OTHER: MIXED RACE IN AMERICA (A podcast by The Washington Post's Alex Laughlin)
There's something that happens when the multiracial community see themselves in media. It doesn't matter the mix, the community is just happy to see themselves represented. Take the Cheerios commercial that had a Caucasian mom, African-American dad and biracial daughter, Gracie. The commercial was just supposed to be about a young daughter who wants her dad to remain healthy so she pours Cheerios on him to encourage him to eat them to remain heart-healthy. Cute and simple, right? Not so much. General Mills had to shut off comments on their social media pages due to being inundated with racial slurs and hate speech. The multiracial community stood up and applauded General Mills for showing what we have already known, that interracial relationships exist and multiracial children are oftentimes the by-products of those relationships. Gasp!
As one of the fastest-growing populations according to the US Census, the multi- community sent in images by the droves to pages like We Are the 15 Percent of what their families looked like. They were taking to social media and blog posts writing about how it felt to them to see their reality reflected on television. Since then, a number of tv ads have appeared by brands depicting the interracial and/or multiracial community. Besides General Mills, Swiffer, Old Navy, Target and Walmart have embraced the multi community. TV shows like Black-ish, which is a huge fan favorite on tv, is one show that has popped up since then but it's not just the small screen that's seeing the mixed-race community in media.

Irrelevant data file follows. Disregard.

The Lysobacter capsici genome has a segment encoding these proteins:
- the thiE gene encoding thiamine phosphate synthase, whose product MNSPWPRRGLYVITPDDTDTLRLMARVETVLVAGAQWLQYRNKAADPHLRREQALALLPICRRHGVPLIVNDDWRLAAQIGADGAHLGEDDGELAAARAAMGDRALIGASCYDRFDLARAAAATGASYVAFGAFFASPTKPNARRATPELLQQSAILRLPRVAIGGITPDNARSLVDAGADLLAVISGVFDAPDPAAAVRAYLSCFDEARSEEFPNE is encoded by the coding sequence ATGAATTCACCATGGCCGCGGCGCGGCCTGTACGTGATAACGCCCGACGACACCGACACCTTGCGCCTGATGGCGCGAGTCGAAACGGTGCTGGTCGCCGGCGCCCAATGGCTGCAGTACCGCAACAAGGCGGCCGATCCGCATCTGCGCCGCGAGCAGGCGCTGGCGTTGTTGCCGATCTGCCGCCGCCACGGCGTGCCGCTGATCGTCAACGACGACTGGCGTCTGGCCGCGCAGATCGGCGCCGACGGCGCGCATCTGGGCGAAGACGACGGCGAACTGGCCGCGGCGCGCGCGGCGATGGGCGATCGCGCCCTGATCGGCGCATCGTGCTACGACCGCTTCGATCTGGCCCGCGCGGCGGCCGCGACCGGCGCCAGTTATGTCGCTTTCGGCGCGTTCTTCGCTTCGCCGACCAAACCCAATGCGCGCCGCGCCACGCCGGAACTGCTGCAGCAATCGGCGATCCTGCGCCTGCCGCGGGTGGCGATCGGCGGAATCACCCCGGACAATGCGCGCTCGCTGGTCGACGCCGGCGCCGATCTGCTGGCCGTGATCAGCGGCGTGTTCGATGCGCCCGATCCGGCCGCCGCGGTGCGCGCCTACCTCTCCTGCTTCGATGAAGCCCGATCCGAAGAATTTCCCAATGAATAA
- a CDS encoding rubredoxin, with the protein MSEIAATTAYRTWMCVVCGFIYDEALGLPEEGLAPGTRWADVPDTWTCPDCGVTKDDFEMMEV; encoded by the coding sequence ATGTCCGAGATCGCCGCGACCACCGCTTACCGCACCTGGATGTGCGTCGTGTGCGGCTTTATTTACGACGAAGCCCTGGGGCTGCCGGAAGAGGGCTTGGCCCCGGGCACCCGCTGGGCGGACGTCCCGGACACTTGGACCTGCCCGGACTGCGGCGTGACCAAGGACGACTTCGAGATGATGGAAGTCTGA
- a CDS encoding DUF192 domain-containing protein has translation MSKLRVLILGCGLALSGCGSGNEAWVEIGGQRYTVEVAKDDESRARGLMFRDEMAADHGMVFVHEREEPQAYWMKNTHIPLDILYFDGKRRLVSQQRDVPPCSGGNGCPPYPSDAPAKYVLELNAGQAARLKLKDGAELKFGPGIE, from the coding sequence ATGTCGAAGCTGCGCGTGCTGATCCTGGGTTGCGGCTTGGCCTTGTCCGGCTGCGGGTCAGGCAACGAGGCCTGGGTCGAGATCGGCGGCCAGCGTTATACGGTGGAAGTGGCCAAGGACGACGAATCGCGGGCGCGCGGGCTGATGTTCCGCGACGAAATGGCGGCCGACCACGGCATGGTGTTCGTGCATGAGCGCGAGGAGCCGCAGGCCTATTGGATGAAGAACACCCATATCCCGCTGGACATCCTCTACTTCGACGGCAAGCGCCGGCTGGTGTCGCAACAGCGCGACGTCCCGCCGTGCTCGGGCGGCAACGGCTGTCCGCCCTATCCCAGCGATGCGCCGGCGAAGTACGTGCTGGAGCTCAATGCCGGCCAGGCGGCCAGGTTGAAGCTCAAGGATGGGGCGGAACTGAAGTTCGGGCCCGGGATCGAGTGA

Just last year, the big screen had Loving as an Oscar contender. The film about Mildred (a black woman) and Richard (a white man) Loving whose marriage led to a landmark Supreme Court ruling overturning state miscegenation law in 1967 was a big hit in theaters. This year is it's 50th year since the court case and many organizations like Multiracial AMericans of Southern California (MASC), Loving Day, Mixed-Heritage Day and Multi Culti Corner will hold events commemorating this anniversary. It's only fitting that at this 50-year mark, more tv shows, books and products are being made to support this community.
The latest comes from the podcast world. Other: Mixed Race in America is offered by The Washington Post. According to the website: "this podcast explores the inner workings of the mythic American melting pot; what happens when your parents come from two different countries, cultures, or races."